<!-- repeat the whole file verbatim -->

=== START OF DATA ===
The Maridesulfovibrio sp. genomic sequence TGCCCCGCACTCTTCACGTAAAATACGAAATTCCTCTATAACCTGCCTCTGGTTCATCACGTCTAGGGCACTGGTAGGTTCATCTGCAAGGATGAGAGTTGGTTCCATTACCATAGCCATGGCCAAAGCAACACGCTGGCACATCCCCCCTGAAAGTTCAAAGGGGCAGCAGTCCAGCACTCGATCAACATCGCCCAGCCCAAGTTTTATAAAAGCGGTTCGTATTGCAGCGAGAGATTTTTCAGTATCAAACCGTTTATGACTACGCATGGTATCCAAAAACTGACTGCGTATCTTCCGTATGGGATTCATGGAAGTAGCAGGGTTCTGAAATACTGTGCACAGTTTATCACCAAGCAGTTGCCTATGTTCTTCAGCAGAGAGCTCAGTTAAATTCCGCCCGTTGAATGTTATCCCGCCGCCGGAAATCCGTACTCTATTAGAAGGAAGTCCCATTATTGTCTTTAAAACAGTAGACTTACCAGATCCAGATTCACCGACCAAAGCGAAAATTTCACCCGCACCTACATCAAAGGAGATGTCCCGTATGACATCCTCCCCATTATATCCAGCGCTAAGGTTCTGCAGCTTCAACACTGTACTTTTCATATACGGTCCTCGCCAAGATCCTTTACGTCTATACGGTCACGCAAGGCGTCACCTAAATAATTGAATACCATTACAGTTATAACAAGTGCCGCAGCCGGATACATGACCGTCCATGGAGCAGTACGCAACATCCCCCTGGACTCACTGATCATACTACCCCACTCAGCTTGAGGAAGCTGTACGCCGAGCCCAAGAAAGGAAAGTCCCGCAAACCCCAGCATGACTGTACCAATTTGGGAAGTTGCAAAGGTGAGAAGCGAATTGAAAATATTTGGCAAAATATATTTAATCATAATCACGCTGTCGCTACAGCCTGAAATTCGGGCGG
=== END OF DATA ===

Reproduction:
The Maridesulfovibrio sp. genomic sequence TGCCCCGCACTCTTCACGTAAAATACGAAATTCCTCTATAACCTGCCTCTGGTTCATCACGTCTAGGGCACTGGTAGGTTCATCTGCAAGGATGAGAGTTGGTTCCATTACCATAGCCATGGCCAAAGCAACACGCTGGCACATCCCCCCTGAAAGTTCAAAGGGGCAGCAGTCCAGCACTCGATCAACATCGCCCAGCCCAAGTTTTATAAAAGCGGTTCGTATTGCAGCGAGAGATTTTTCAGTATCAAACCGTTTATGACTACGCATGGTATCCAAAAACTGACTGCGTATCTTCCGTATGGGATTCATGGAAGTAGCAGGGTTCTGAAATACTGTGCACAGTTTATCACCAAGCAGTTGCCTATGTTCTTCAGCAGAGAGCTCAGTTAAATTCCGCCCGTTGAATGTTATCCCGCCGCCGGAAATCCGTACTCTATTAGAAGGAAGTCCCATTATTGTCTTTAAAACAGTAGACTTACCAGATCCAGATTCACCGACCAAAGCGAAAATTTCACCCGCACCTACATCAAAGGAGATGTCCCGTATGACATCCTCCCCATTATATCCAGCGCTAAGGTTCTGCAGCTTCAACACTGTACTTTTCATATACGGTCCTCGCCAAGATCCTTTACGTCTATACGGTCACGCAAGGCGTCACCTAAATAATTGAATACCATTACAGTTATAACAAGTGCCGCAGCCGGATACATGACCGTCCATGGAGCAGTACGCAACATCCCCCTGGACTCACTGATCATACTACCCCACTCAGCTTGAGGAAGCTGTACGCCGAGCCCAAGAAAGGAAAGTCCCGCAAACCCCAGCATGACTGTACCAATTTGGGAAGTTGCAAAGGTGAGAAGCGAATTGAAAATATTTGGCAAAATATATTTAATCATAATCACGCTGTCGCTACAGCCTGAAATTCGGGCGG